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Thanks to the expiration of the payroll tax holiday, people on the lower-end of the income scale have been given an additional financial burden, and by extension, Wal-Mart’s (NYSE:WMT) balance sheet has begun to feel the heat. Even Wal-Mart executives have admitted as much.
The end of the payroll tax holiday — which came about as a result of the compromise made by Congress to avoid the fiscal cliff — returned the tax that funds Social Security back to 6.2 percent. The tax was lowered to a rate of 4.2 percent back in 2008 when the economy started crumbling. For the 160 million Americans who pay that tax, the expiration means less money in their pockets, and since it is a regressive tax, it means that lower income earners will be hurt the most. A family earning $50,000 annually will see its income decrease by approximately $1,000 this year.
Any reduction in income will change how much shoppers spend at Wal-Mart. Since the recession began in 2008, the company’s sales have been subject to a payroll cycle; sales rise when paychecks are issued and subsequently shrink over the course of the two-week pay period. This trend continued into 2012. As Wal-Mart’s Chief Executive Officer Mike Duke told the Daily Beast in early December, “customers are still working to get by month to month, paycheck to paycheck.”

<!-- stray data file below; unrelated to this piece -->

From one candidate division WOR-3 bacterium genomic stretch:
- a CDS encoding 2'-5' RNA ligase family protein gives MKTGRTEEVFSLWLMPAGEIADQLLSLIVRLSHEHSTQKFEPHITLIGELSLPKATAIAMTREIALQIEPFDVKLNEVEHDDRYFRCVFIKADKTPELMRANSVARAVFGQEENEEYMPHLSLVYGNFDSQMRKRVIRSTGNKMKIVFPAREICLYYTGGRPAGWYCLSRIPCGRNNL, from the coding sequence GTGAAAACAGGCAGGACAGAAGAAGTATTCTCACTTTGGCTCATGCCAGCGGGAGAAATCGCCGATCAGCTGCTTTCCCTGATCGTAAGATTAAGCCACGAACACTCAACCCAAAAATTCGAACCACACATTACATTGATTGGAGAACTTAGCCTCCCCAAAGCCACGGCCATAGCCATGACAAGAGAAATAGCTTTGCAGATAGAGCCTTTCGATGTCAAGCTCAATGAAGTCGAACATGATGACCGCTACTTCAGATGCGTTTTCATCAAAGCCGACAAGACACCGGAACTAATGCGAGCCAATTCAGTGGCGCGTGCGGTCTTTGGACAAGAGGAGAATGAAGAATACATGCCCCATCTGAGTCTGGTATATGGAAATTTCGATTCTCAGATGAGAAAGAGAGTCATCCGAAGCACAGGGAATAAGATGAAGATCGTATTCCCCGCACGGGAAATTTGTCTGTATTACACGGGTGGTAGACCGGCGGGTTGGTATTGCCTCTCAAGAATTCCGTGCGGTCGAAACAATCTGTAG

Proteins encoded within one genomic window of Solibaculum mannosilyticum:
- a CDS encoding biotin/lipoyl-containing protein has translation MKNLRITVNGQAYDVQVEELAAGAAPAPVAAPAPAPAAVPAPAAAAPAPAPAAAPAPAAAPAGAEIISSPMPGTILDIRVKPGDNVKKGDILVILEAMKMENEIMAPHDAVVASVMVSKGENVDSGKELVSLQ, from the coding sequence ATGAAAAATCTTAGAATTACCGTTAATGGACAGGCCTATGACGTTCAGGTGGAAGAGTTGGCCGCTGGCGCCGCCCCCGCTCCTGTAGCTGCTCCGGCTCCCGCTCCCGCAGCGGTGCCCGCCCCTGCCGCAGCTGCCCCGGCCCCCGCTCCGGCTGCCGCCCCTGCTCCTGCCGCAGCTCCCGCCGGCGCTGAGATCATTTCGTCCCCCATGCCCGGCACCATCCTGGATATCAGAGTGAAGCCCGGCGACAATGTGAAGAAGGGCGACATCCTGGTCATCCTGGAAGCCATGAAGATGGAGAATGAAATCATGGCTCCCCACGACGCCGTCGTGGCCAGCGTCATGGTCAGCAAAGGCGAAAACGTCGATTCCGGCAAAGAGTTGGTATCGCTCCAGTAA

Now that the tax has been back at its pre-2008 level for more than a month, analysts have begun to inspect how smaller paychecks have hurt Wal-Mart’s business. The company generates more than 70 percent of its revenue from sales in the United States, so it is impossible that decreased earnings power in its key customer base — lower-income Americans — could not have a significant effect…
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